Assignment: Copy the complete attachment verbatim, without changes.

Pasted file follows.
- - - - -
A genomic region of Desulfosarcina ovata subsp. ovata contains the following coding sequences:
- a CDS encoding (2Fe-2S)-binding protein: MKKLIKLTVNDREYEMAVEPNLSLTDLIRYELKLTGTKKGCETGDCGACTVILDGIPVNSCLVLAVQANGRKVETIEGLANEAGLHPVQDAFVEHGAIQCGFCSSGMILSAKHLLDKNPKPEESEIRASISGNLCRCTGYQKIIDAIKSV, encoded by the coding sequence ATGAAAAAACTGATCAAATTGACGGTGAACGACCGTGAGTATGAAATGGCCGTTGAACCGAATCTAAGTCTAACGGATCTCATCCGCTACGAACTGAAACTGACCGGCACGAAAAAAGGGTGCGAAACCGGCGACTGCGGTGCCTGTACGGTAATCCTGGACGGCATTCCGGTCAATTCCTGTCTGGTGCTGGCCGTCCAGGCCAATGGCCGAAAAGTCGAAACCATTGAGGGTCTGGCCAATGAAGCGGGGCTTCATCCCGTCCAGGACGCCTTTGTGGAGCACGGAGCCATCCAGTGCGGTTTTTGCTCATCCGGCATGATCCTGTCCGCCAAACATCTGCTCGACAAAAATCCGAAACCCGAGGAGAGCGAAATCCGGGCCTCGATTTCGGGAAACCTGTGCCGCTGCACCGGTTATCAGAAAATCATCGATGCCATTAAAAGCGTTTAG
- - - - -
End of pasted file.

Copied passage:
A genomic region of Desulfosarcina ovata subsp. ovata contains the following coding sequences:
- a CDS encoding (2Fe-2S)-binding protein: MKKLIKLTVNDREYEMAVEPNLSLTDLIRYELKLTGTKKGCETGDCGACTVILDGIPVNSCLVLAVQANGRKVETIEGLANEAGLHPVQDAFVEHGAIQCGFCSSGMILSAKHLLDKNPKPEESEIRASISGNLCRCTGYQKIIDAIKSV, encoded by the coding sequence ATGAAAAAACTGATCAAATTGACGGTGAACGACCGTGAGTATGAAATGGCCGTTGAACCGAATCTAAGTCTAACGGATCTCATCCGCTACGAACTGAAACTGACCGGCACGAAAAAAGGGTGCGAAACCGGCGACTGCGGTGCCTGTACGGTAATCCTGGACGGCATTCCGGTCAATTCCTGTCTGGTGCTGGCCGTCCAGGCCAATGGCCGAAAAGTCGAAACCATTGAGGGTCTGGCCAATGAAGCGGGGCTTCATCCCGTCCAGGACGCCTTTGTGGAGCACGGAGCCATCCAGTGCGGTTTTTGCTCATCCGGCATGATCCTGTCCGCCAAACATCTGCTCGACAAAAATCCGAAACCCGAGGAGAGCGAAATCCGGGCCTCGATTTCGGGAAACCTGTGCCGCTGCACCGGTTATCAGAAAATCATCGATGCCATTAAAAGCGTTTAG